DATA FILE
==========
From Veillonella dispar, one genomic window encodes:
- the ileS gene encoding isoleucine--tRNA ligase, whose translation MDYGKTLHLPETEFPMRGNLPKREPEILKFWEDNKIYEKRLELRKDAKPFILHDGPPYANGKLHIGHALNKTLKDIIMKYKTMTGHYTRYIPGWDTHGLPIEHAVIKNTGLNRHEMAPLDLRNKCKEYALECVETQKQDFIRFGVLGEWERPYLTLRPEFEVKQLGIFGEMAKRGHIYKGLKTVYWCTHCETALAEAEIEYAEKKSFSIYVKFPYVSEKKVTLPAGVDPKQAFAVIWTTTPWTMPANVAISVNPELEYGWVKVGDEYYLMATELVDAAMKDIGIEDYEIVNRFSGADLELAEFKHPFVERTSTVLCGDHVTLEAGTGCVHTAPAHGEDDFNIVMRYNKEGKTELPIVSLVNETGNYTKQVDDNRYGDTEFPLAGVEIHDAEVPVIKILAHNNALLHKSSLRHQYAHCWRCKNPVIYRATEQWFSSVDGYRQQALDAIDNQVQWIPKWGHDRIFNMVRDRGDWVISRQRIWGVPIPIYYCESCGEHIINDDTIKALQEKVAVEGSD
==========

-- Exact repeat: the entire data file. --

From Veillonella dispar, one genomic window encodes:
- the ileS gene encoding isoleucine--tRNA ligase, whose translation MDYGKTLHLPETEFPMRGNLPKREPEILKFWEDNKIYEKRLELRKDAKPFILHDGPPYANGKLHIGHALNKTLKDIIMKYKTMTGHYTRYIPGWDTHGLPIEHAVIKNTGLNRHEMAPLDLRNKCKEYALECVETQKQDFIRFGVLGEWERPYLTLRPEFEVKQLGIFGEMAKRGHIYKGLKTVYWCTHCETALAEAEIEYAEKKSFSIYVKFPYVSEKKVTLPAGVDPKQAFAVIWTTTPWTMPANVAISVNPELEYGWVKVGDEYYLMATELVDAAMKDIGIEDYEIVNRFSGADLELAEFKHPFVERTSTVLCGDHVTLEAGTGCVHTAPAHGEDDFNIVMRYNKEGKTELPIVSLVNETGNYTKQVDDNRYGDTEFPLAGVEIHDAEVPVIKILAHNNALLHKSSLRHQYAHCWRCKNPVIYRATEQWFSSVDGYRQQALDAIDNQVQWIPKWGHDRIFNMVRDRGDWVISRQRIWGVPIPIYYCESCGEHIINDDTIKALQEKVAVEGSD